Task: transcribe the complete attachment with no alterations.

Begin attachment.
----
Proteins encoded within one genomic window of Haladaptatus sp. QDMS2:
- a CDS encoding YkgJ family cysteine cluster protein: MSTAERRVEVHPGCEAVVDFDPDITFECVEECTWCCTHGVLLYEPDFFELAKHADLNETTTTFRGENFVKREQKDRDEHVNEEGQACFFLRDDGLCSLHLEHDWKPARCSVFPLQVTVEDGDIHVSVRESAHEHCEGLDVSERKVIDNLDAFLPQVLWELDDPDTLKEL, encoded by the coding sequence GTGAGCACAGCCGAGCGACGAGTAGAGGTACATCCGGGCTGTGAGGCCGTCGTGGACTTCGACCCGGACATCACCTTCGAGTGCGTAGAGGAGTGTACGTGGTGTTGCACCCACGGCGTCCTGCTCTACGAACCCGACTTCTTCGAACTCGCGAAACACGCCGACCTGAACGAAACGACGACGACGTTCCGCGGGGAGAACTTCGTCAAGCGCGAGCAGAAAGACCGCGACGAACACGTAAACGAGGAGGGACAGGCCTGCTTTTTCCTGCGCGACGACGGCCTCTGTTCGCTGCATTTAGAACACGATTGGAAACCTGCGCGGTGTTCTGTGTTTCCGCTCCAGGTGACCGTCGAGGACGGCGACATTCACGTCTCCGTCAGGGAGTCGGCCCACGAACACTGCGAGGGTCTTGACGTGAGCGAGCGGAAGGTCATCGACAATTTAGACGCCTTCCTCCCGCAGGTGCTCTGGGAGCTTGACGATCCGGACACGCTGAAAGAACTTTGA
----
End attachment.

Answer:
Proteins encoded within one genomic window of Haladaptatus sp. QDMS2:
- a CDS encoding YkgJ family cysteine cluster protein: MSTAERRVEVHPGCEAVVDFDPDITFECVEECTWCCTHGVLLYEPDFFELAKHADLNETTTTFRGENFVKREQKDRDEHVNEEGQACFFLRDDGLCSLHLEHDWKPARCSVFPLQVTVEDGDIHVSVRESAHEHCEGLDVSERKVIDNLDAFLPQVLWELDDPDTLKEL, encoded by the coding sequence GTGAGCACAGCCGAGCGACGAGTAGAGGTACATCCGGGCTGTGAGGCCGTCGTGGACTTCGACCCGGACATCACCTTCGAGTGCGTAGAGGAGTGTACGTGGTGTTGCACCCACGGCGTCCTGCTCTACGAACCCGACTTCTTCGAACTCGCGAAACACGCCGACCTGAACGAAACGACGACGACGTTCCGCGGGGAGAACTTCGTCAAGCGCGAGCAGAAAGACCGCGACGAACACGTAAACGAGGAGGGACAGGCCTGCTTTTTCCTGCGCGACGACGGCCTCTGTTCGCTGCATTTAGAACACGATTGGAAACCTGCGCGGTGTTCTGTGTTTCCGCTCCAGGTGACCGTCGAGGACGGCGACATTCACGTCTCCGTCAGGGAGTCGGCCCACGAACACTGCGAGGGTCTTGACGTGAGCGAGCGGAAGGTCATCGACAATTTAGACGCCTTCCTCCCGCAGGTGCTCTGGGAGCTTGACGATCCGGACACGCTGAAAGAACTTTGA